Eljach married husband Carlos in 2003. Though her brothers have now moved to Florida, her parents, Jose and Ruth, remain in Greenville, and her mother helps out at InSouth.

Eljach was quick to get involved with the Hispanic Alliance, and has worked on the legal and education committees. Her largest project in education has been the Hispanic heritage event A Night of Bonitas, a night of food, fashion and performances that raised funds for scholarships. It was canceled in 2020 due to Covid, though she hopes to see it reinstated in the future.

She also volunteers on the legal committee, helping put on workshops teaching newcomers how to fill out the forms required to become a U.S. citizen. She became a legal resident in 2008 and a U.S. citizen in 2014.

“For two years, Ghisela has become a ray of sunshine at our citizenship workshop,” says Debbra Alvarado, operations and network manager at Hispanic Alliance. “Whether it is welcoming participants or helping them fill out their forms, her kindness and affection make everyone feel hopeful.”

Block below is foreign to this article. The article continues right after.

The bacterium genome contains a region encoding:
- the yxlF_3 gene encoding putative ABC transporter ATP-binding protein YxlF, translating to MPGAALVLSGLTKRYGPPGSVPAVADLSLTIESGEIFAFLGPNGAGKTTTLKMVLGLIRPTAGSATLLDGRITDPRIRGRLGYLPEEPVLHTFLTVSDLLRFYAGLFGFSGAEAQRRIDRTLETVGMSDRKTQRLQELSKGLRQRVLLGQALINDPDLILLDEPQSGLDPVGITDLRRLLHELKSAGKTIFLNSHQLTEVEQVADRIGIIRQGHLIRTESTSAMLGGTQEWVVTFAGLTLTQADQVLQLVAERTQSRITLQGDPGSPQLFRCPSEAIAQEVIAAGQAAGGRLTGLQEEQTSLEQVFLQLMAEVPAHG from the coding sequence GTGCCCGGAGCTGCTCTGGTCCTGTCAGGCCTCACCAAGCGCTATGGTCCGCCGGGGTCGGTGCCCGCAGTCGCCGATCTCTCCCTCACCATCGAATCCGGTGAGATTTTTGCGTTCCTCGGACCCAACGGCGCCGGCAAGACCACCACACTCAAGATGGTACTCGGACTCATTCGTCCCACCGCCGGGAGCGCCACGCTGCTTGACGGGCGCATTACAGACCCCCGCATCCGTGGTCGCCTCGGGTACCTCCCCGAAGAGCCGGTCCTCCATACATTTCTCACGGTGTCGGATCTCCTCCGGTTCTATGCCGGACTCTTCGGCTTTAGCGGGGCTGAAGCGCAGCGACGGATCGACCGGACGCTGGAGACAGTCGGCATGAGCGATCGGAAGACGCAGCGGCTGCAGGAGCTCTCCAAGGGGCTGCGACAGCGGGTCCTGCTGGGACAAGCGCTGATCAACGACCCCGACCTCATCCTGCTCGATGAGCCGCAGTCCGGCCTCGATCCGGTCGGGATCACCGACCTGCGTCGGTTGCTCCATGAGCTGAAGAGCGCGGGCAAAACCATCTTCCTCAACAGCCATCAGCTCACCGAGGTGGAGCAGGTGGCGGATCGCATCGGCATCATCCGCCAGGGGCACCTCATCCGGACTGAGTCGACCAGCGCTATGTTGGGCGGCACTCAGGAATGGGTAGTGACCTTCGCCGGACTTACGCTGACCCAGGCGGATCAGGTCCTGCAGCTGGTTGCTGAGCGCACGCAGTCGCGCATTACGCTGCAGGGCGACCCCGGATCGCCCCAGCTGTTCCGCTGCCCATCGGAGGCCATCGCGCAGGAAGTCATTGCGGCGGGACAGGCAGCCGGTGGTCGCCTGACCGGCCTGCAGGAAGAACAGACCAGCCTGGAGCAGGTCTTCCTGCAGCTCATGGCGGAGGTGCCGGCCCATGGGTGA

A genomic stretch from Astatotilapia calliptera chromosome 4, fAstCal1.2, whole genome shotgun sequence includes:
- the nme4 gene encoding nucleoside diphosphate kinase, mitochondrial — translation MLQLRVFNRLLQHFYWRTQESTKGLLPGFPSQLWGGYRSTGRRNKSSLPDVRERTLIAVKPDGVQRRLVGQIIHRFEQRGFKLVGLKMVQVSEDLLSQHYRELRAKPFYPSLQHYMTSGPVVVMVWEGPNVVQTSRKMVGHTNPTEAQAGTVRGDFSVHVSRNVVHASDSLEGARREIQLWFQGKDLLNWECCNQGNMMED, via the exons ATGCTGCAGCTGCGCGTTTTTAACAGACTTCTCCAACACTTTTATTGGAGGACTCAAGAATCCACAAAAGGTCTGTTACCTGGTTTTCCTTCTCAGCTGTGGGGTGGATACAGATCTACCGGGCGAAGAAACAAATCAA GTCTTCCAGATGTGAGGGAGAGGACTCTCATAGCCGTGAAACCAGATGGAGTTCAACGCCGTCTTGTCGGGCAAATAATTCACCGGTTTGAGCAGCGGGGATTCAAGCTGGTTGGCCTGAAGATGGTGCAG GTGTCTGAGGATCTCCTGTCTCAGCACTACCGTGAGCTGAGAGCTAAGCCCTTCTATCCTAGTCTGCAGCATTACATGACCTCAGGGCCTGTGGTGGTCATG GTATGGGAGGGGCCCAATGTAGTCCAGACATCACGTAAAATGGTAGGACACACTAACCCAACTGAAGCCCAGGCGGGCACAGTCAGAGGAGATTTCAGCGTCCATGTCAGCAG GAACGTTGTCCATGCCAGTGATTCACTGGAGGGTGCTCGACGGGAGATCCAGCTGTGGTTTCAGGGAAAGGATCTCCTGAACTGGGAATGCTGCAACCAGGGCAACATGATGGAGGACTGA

Eljach loves her adopted hometown, and feels fortunate to be here, especially during Covid-19. “Compared to family I have in Texas and Florida, and people in Colombia, we’ve been very blessed. Everyone has been very friendly and supporting each other,” she says.

And while she has had to make adjustments, “we’ve been very busy. I can’t complain,” she says. “There are businesses opening that want to advertise. I have seen it as an opportunity that we are taking to consider changes in our business.

“We were in a comfort zone, and with Covid, many people decided to make changes,” she adds. “It’s been a time to reinvent, and that’s an opportunity for businesses to grow.”